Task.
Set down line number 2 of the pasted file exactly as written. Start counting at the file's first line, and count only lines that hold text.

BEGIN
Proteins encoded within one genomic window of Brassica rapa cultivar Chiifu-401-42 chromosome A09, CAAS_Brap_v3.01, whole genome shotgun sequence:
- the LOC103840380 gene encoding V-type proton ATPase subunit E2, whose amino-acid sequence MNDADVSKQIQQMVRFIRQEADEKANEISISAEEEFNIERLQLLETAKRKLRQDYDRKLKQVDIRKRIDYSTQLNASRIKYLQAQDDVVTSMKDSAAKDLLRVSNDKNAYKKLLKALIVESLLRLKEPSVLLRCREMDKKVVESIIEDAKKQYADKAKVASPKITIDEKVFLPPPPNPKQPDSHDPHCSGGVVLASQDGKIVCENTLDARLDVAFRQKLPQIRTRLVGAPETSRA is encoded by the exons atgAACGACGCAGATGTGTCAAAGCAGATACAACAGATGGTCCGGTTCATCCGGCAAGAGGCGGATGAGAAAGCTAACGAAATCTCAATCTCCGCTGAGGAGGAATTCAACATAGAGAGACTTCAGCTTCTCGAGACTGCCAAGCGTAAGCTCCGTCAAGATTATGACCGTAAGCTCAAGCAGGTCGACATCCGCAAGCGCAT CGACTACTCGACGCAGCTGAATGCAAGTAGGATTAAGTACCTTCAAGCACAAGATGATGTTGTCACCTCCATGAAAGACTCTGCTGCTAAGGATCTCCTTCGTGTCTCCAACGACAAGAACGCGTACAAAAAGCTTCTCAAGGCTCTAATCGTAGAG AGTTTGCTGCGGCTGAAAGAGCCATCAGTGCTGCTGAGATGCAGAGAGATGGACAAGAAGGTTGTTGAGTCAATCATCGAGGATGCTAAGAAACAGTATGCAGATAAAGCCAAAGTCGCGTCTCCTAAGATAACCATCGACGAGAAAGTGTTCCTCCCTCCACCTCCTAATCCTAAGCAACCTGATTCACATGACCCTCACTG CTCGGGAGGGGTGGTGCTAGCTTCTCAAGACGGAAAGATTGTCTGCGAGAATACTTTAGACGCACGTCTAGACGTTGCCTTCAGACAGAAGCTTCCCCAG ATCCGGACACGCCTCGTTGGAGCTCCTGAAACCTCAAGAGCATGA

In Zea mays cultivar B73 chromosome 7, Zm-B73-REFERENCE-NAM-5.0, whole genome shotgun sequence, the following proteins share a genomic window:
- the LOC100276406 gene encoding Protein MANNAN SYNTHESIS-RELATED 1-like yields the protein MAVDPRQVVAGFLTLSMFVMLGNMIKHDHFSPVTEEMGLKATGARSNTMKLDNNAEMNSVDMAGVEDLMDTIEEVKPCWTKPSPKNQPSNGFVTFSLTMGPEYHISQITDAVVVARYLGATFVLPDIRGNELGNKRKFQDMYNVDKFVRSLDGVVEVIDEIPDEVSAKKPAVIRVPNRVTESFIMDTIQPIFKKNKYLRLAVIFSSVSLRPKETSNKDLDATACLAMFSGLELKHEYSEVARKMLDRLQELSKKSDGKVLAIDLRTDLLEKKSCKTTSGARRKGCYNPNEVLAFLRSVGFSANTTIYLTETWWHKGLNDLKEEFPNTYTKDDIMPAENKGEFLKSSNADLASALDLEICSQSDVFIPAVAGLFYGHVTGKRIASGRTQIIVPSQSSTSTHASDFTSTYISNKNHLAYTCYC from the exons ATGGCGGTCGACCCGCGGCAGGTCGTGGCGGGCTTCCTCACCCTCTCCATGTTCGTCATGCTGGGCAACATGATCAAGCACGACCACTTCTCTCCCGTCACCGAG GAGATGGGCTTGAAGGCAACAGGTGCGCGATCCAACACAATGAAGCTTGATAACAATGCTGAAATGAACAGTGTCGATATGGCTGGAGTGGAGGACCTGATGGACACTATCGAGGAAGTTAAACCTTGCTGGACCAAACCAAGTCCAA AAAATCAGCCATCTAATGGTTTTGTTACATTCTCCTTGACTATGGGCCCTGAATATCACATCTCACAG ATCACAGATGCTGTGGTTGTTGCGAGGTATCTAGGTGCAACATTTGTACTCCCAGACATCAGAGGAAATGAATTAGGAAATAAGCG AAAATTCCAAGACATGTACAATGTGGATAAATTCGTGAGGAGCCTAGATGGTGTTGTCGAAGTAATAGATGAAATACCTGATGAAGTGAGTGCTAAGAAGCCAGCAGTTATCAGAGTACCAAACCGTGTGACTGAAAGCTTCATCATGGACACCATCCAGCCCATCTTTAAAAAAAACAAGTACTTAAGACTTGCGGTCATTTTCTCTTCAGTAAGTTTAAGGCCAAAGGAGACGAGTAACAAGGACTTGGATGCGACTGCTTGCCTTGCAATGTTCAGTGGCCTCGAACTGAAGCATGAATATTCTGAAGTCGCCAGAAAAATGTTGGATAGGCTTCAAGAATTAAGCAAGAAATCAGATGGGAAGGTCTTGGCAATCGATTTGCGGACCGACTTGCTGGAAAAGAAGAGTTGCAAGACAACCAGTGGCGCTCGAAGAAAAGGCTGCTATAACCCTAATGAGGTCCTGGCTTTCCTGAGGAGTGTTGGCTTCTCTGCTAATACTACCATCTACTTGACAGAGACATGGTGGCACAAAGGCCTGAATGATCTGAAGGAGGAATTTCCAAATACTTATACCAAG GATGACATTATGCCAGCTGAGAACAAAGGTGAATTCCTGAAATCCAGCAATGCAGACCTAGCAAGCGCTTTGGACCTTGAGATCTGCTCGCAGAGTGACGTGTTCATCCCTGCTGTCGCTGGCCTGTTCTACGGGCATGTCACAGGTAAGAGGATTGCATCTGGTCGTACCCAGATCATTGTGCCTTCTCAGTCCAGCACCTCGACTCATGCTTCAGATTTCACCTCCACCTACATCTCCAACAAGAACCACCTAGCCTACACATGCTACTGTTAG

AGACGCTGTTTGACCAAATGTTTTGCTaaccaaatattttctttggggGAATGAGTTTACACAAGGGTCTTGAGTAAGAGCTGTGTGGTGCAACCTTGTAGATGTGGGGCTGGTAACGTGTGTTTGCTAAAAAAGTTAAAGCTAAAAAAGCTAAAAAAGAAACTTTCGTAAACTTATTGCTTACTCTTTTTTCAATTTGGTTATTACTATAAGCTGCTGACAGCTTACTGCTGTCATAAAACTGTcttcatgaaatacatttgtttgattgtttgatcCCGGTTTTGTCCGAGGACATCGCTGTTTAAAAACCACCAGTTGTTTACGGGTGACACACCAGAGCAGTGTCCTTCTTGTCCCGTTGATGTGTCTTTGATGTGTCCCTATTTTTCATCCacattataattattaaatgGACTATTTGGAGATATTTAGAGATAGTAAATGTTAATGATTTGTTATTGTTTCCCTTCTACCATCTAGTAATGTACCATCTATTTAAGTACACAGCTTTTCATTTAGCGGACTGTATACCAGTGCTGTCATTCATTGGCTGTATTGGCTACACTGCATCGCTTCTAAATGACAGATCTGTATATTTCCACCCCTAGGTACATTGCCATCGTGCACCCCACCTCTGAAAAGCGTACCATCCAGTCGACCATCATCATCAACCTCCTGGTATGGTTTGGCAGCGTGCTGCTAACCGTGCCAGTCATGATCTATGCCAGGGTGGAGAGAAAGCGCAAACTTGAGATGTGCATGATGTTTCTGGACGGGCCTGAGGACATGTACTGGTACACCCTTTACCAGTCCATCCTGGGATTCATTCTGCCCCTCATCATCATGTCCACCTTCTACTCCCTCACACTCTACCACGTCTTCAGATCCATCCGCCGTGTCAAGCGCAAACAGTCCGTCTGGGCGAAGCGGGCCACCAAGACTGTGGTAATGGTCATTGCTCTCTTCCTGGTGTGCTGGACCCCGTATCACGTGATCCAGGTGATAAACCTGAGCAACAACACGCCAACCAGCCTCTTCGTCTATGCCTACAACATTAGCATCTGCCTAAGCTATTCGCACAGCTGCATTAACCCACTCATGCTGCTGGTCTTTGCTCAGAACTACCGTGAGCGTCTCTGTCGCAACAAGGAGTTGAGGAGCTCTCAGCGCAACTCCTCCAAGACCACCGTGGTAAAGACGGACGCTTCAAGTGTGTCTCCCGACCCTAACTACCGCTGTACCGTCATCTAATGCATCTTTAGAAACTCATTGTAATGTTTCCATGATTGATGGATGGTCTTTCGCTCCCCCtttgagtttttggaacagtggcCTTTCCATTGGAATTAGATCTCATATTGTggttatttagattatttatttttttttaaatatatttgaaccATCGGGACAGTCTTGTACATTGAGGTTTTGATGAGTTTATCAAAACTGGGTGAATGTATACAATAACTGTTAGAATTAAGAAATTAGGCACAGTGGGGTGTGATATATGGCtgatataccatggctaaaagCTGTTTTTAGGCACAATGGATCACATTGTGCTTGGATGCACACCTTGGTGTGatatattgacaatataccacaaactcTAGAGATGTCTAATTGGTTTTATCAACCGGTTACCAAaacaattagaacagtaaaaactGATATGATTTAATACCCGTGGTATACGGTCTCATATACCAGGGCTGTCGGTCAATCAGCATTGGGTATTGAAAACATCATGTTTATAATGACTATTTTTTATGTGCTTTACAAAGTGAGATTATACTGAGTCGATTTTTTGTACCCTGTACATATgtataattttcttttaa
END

- the LOC103840380 gene encoding V-type proton ATPase subunit E2, whose amino-acid sequence MNDADVSKQIQQMVRFIRQEADEKANEISISAEEEFNIERLQLLETAKRKLRQDYDRKLKQVDIRKRIDYSTQLNASRIKYLQAQDDVVTSMKDSAAKDLLRVSNDKNAYKKLLKALIVESLLRLKEPSVLLRCREMDKKVVESIIEDAKKQYADKAKVASPKITIDEKVFLPPPPNPKQPDSHDPHCSGGVVLASQDGKIVCENTLDARLDVAFRQKLPQIRTRLVGAPETSRA is encoded by the exons atgAACGACGCAGATGTGTCAAAGCAGATACAACAGATGGTCCGGTTCATCCGGCAAGAGGCGGATGAGAAAGCTAACGAAATCTCAATCTCCGCTGAGGAGGAATTCAACATAGAGAGACTTCAGCTTCTCGAGACTGCCAAGCGTAAGCTCCGTCAAGATTATGACCGTAAGCTCAAGCAGGTCGACATCCGCAAGCGCAT CGACTACTCGACGCAGCTGAATGCAAGTAGGATTAAGTACCTTCAAGCACAAGATGATGTTGTCACCTCCATGAAAGACTCTGCTGCTAAGGATCTCCTTCGTGTCTCCAACGACAAGAACGCGTACAAAAAGCTTCTCAAGGCTCTAATCGTAGAG AGTTTGCTGCGGCTGAAAGAGCCATCAGTGCTGCTGAGATGCAGAGAGATGGACAAGAAGGTTGTTGAGTCAATCATCGAGGATGCTAAGAAACAGTATGCAGATAAAGCCAAAGTCGCGTCTCCTAAGATAACCATCGACGAGAAAGTGTTCCTCCCTCCACCTCCTAATCCTAAGCAACCTGATTCACATGACCCTCACTG CTCGGGAGGGGTGGTGCTAGCTTCTCAAGACGGAAAGATTGTCTGCGAGAATACTTTAGACGCACGTCTAGACGTTGCCTTCAGACAGAAGCTTCCCCAG ATCCGGACACGCCTCGTTGGAGCTCCTGAAACCTCAAGAGCATGA